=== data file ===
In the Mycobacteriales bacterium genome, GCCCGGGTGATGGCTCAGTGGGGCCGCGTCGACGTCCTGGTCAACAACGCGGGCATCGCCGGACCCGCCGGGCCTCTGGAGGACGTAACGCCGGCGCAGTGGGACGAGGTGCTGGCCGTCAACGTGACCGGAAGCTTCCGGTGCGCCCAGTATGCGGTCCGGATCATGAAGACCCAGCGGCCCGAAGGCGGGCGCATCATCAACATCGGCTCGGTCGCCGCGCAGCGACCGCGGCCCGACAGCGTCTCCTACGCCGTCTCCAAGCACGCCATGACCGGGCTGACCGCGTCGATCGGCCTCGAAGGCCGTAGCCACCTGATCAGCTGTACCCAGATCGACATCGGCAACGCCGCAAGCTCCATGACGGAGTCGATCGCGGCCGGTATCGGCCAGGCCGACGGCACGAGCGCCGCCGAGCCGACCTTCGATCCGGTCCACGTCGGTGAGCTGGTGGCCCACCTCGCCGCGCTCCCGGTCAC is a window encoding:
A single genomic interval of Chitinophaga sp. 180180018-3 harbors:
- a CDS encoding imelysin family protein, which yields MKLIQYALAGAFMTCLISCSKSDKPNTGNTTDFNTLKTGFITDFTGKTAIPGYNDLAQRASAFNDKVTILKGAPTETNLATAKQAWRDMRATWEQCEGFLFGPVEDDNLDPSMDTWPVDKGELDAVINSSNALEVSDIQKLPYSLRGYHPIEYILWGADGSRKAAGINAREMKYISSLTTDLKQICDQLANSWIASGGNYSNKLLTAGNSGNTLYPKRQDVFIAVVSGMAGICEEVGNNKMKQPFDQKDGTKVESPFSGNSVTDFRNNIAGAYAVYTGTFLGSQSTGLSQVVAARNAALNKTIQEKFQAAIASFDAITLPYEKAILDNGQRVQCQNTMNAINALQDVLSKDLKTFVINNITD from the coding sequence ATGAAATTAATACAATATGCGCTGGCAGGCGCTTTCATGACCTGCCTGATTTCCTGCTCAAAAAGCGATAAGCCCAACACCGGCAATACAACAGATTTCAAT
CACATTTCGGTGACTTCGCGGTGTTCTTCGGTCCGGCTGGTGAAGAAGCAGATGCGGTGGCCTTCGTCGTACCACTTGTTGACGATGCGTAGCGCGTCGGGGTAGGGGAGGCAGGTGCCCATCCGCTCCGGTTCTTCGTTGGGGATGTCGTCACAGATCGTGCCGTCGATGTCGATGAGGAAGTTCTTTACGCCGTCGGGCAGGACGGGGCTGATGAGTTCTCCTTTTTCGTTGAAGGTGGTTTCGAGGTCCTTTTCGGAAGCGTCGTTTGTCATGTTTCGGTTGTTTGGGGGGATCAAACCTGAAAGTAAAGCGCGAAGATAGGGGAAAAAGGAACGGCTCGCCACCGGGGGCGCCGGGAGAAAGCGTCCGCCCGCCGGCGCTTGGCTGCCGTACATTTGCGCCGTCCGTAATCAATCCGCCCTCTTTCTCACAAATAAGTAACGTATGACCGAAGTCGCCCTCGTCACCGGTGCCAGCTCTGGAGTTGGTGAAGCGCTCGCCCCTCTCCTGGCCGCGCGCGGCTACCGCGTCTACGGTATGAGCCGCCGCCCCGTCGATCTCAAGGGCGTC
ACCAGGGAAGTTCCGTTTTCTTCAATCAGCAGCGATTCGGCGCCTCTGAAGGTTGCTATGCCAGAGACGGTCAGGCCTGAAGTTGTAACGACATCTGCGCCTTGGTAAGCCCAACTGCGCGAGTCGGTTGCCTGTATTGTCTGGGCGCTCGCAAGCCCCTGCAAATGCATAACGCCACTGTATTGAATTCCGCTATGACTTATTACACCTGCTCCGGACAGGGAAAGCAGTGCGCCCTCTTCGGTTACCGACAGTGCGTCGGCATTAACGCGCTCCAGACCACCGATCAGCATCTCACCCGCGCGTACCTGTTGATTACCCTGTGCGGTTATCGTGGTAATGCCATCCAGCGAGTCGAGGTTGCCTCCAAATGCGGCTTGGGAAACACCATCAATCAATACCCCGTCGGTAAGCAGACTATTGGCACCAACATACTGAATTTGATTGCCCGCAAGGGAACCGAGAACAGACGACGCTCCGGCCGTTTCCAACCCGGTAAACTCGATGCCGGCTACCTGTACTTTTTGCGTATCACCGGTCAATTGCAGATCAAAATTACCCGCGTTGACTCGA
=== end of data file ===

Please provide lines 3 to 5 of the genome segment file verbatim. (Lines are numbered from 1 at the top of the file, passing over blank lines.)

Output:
- a CDS encoding imelysin family protein, which yields MKLIQYALAGAFMTCLISCSKSDKPNTGNTTDFNTLKTGFITDFTGKTAIPGYNDLAQRASAFNDKVTILKGAPTETNLATAKQAWRDMRATWEQCEGFLFGPVEDDNLDPSMDTWPVDKGELDAVINSSNALEVSDIQKLPYSLRGYHPIEYILWGADGSRKAAGINAREMKYISSLTTDLKQICDQLANSWIASGGNYSNKLLTAGNSGNTLYPKRQDVFIAVVSGMAGICEEVGNNKMKQPFDQKDGTKVESPFSGNSVTDFRNNIAGAYAVYTGTFLGSQSTGLSQVVAARNAALNKTIQEKFQAAIASFDAITLPYEKAILDNGQRVQCQNTMNAINALQDVLSKDLKTFVINNITD from the coding sequence ATGAAATTAATACAATATGCGCTGGCAGGCGCTTTCATGACCTGCCTGATTTCCTGCTCAAAAAGCGATAAGCCCAACACCGGCAATACAACAGATTTCAAT
CACATTTCGGTGACTTCGCGGTGTTCTTCGGTCCGGCTGGTGAAGAAGCAGATGCGGTGGCCTTCGTCGTACCACTTGTTGACGATGCGTAGCGCGTCGGGGTAGGGGAGGCAGGTGCCCATCCGCTCCGGTTCTTCGTTGGGGATGTCGTCACAGATCGTGCCGTCGATGTCGATGAGGAAGTTCTTTACGCCGTCGGGCAGGACGGGGCTGATGAGTTCTCCTTTTTCGTTGAAGGTGGTTTCGAGGTCCTTTTCGGAAGCGTCGTTTGTCATGTTTCGGTTGTTTGGGGGGATCAAACCTGAAAGTAAAGCGCGAAGATAGGGGAAAAAGGAACGGCTCGCCACCGGGGGCGCCGGGAGAAAGCGTCCGCCCGCCGGCGCTTGGCTGCCGTACATTTGCGCCGTCCGTAATCAATCCGCCCTCTTTCTCACAAATAAGTAACGTATGACCGAAGTCGCCCTCGTCACCGGTGCCAGCTCTGGAGTTGGTGAAGCGCTCGCCCCTCTCCTGGCCGCGCGCGGCTACCGCGTCTACGGTATGAGCCGCCGCCCCGTCGATCTCAAGGGCGTC
ACCAGGGAAGTTCCGTTTTCTTCAATCAGCAGCGATTCGGCGCCTCTGAAGGTTGCTATGCCAGAGACGGTCAGGCCTGAAGTTGTAACGACATCTGCGCCTTGGTAAGCCCAACTGCGCGAGTCGGTTGCCTGTATTGTCTGGGCGCTCGCAAGCCCCTGCAAATGCATAACGCCACTGTATTGAATTCCGCTATGACTTATTACACCTGCTCCGGACAGGGAAAGCAGTGCGCCCTCTTCGGTTACCGACAGTGCGTCGGCATTAACGCGCTCCAGACCACCGATCAGCATCTCACCCGCGCGTACCTGTTGATTACCCTGTGCGGTTATCGTGGTAATGCCATCCAGCGAGTCGAGGTTGCCTCCAAATGCGGCTTGGGAAACACCATCAATCAATACCCCGTCGGTAAGCAGACTATTGGCACCAACATACTGAATTTGATTGCCCGCAAGGGAACCGAGAACAGACGACGCTCCGGCCGTTTCCAACCCGGTAAACTCGATGCCGGCTACCTGTACTTTTTGCGTATCACCGGTCAATTGCAGATCAAAATTACCCGCGTTGACTCGA